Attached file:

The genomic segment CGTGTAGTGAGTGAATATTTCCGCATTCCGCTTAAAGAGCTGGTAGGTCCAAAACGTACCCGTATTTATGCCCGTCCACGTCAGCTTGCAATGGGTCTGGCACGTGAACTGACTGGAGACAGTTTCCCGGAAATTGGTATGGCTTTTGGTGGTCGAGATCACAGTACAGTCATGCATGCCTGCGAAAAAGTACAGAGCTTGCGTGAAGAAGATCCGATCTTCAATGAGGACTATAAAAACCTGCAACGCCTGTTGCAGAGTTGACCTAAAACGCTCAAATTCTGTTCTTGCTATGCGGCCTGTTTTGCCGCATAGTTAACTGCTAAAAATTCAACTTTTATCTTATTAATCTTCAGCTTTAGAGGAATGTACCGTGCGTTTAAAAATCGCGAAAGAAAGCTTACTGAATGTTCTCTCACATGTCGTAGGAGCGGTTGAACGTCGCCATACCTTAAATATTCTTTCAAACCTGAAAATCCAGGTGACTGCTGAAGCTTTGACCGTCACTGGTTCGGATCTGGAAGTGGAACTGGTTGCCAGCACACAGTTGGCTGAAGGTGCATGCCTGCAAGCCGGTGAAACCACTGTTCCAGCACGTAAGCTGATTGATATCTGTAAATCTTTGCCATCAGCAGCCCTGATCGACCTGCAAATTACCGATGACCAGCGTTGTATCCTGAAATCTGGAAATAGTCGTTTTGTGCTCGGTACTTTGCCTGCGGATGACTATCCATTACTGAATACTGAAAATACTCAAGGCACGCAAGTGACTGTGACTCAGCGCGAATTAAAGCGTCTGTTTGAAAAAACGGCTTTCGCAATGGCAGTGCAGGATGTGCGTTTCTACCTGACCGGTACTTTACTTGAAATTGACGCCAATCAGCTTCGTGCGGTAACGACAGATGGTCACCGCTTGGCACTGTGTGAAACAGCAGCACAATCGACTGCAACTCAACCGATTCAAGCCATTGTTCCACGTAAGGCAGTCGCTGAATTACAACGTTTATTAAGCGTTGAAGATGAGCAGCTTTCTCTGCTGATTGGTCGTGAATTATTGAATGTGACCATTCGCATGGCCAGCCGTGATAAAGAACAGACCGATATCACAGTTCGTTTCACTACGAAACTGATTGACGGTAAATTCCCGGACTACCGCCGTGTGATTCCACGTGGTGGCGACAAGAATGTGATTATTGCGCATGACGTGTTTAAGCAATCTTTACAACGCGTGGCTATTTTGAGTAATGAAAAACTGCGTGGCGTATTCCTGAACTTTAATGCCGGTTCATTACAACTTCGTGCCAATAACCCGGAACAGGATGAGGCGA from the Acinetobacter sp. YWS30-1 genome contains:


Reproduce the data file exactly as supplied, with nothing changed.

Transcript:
The genomic segment CGTGTAGTGAGTGAATATTTCCGCATTCCGCTTAAAGAGCTGGTAGGTCCAAAACGTACCCGTATTTATGCCCGTCCACGTCAGCTTGCAATGGGTCTGGCACGTGAACTGACTGGAGACAGTTTCCCGGAAATTGGTATGGCTTTTGGTGGTCGAGATCACAGTACAGTCATGCATGCCTGCGAAAAAGTACAGAGCTTGCGTGAAGAAGATCCGATCTTCAATGAGGACTATAAAAACCTGCAACGCCTGTTGCAGAGTTGACCTAAAACGCTCAAATTCTGTTCTTGCTATGCGGCCTGTTTTGCCGCATAGTTAACTGCTAAAAATTCAACTTTTATCTTATTAATCTTCAGCTTTAGAGGAATGTACCGTGCGTTTAAAAATCGCGAAAGAAAGCTTACTGAATGTTCTCTCACATGTCGTAGGAGCGGTTGAACGTCGCCATACCTTAAATATTCTTTCAAACCTGAAAATCCAGGTGACTGCTGAAGCTTTGACCGTCACTGGTTCGGATCTGGAAGTGGAACTGGTTGCCAGCACACAGTTGGCTGAAGGTGCATGCCTGCAAGCCGGTGAAACCACTGTTCCAGCACGTAAGCTGATTGATATCTGTAAATCTTTGCCATCAGCAGCCCTGATCGACCTGCAAATTACCGATGACCAGCGTTGTATCCTGAAATCTGGAAATAGTCGTTTTGTGCTCGGTACTTTGCCTGCGGATGACTATCCATTACTGAATACTGAAAATACTCAAGGCACGCAAGTGACTGTGACTCAGCGCGAATTAAAGCGTCTGTTTGAAAAAACGGCTTTCGCAATGGCAGTGCAGGATGTGCGTTTCTACCTGACCGGTACTTTACTTGAAATTGACGCCAATCAGCTTCGTGCGGTAACGACAGATGGTCACCGCTTGGCACTGTGTGAAACAGCAGCACAATCGACTGCAACTCAACCGATTCAAGCCATTGTTCCACGTAAGGCAGTCGCTGAATTACAACGTTTATTAAGCGTTGAAGATGAGCAGCTTTCTCTGCTGATTGGTCGTGAATTATTGAATGTGACCATTCGCATGGCCAGCCGTGATAAAGAACAGACCGATATCACAGTTCGTTTCACTACGAAACTGATTGACGGTAAATTCCCGGACTACCGCCGTGTGATTCCACGTGGTGGCGACAAGAATGTGATTATTGCGCATGACGTGTTTAAGCAATCTTTACAACGCGTGGCTATTTTGAGTAATGAAAAACTGCGTGGCGTATTCCTGAACTTTAATGCCGGTTCATTACAACTTCGTGCCAATAACCCGGAACAGGATGAGGCGA from the Acinetobacter sp. YWS30-1 genome contains: